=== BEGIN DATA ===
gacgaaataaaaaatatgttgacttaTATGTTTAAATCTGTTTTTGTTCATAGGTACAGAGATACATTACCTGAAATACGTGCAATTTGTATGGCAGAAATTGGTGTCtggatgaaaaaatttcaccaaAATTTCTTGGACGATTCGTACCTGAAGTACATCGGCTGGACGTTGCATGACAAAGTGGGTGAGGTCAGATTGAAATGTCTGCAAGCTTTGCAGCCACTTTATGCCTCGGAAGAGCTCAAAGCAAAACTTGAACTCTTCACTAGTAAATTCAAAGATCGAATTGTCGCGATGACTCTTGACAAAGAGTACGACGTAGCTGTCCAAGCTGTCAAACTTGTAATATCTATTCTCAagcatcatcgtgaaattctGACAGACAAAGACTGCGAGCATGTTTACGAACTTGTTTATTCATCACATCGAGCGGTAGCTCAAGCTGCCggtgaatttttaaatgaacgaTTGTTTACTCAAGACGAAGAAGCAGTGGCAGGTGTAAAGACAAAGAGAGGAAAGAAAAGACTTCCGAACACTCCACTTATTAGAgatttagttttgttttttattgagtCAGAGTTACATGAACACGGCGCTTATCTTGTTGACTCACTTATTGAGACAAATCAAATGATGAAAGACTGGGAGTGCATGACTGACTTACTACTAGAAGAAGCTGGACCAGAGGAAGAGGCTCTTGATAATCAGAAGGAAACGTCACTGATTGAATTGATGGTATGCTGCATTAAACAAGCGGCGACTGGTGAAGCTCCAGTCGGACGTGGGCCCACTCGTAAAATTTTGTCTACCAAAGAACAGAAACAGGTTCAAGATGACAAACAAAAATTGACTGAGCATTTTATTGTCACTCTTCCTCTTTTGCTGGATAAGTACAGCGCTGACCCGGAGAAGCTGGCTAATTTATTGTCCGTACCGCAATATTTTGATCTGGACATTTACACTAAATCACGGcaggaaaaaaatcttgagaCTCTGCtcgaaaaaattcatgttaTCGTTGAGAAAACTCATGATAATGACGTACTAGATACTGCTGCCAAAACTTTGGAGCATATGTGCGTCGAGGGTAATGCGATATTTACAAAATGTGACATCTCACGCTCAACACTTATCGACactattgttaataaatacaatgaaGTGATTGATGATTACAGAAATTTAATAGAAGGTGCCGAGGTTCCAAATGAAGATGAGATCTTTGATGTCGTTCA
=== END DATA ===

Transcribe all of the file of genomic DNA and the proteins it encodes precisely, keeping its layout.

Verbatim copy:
gacgaaataaaaaatatgttgacttaTATGTTTAAATCTGTTTTTGTTCATAGGTACAGAGATACATTACCTGAAATACGTGCAATTTGTATGGCAGAAATTGGTGTCtggatgaaaaaatttcaccaaAATTTCTTGGACGATTCGTACCTGAAGTACATCGGCTGGACGTTGCATGACAAAGTGGGTGAGGTCAGATTGAAATGTCTGCAAGCTTTGCAGCCACTTTATGCCTCGGAAGAGCTCAAAGCAAAACTTGAACTCTTCACTAGTAAATTCAAAGATCGAATTGTCGCGATGACTCTTGACAAAGAGTACGACGTAGCTGTCCAAGCTGTCAAACTTGTAATATCTATTCTCAagcatcatcgtgaaattctGACAGACAAAGACTGCGAGCATGTTTACGAACTTGTTTATTCATCACATCGAGCGGTAGCTCAAGCTGCCggtgaatttttaaatgaacgaTTGTTTACTCAAGACGAAGAAGCAGTGGCAGGTGTAAAGACAAAGAGAGGAAAGAAAAGACTTCCGAACACTCCACTTATTAGAgatttagttttgttttttattgagtCAGAGTTACATGAACACGGCGCTTATCTTGTTGACTCACTTATTGAGACAAATCAAATGATGAAAGACTGGGAGTGCATGACTGACTTACTACTAGAAGAAGCTGGACCAGAGGAAGAGGCTCTTGATAATCAGAAGGAAACGTCACTGATTGAATTGATGGTATGCTGCATTAAACAAGCGGCGACTGGTGAAGCTCCAGTCGGACGTGGGCCCACTCGTAAAATTTTGTCTACCAAAGAACAGAAACAGGTTCAAGATGACAAACAAAAATTGACTGAGCATTTTATTGTCACTCTTCCTCTTTTGCTGGATAAGTACAGCGCTGACCCGGAGAAGCTGGCTAATTTATTGTCCGTACCGCAATATTTTGATCTGGACATTTACACTAAATCACGGcaggaaaaaaatcttgagaCTCTGCtcgaaaaaattcatgttaTCGTTGAGAAAACTCATGATAATGACGTACTAGATACTGCTGCCAAAACTTTGGAGCATATGTGCGTCGAGGGTAATGCGATATTTACAAAATGTGACATCTCACGCTCAACACTTATCGACactattgttaataaatacaatgaaGTGATTGATGATTACAGAAATTTAATAGAAGGTGCCGAGGTTCCAAATGAAGATGAGATCTTTGATGTCGTTCA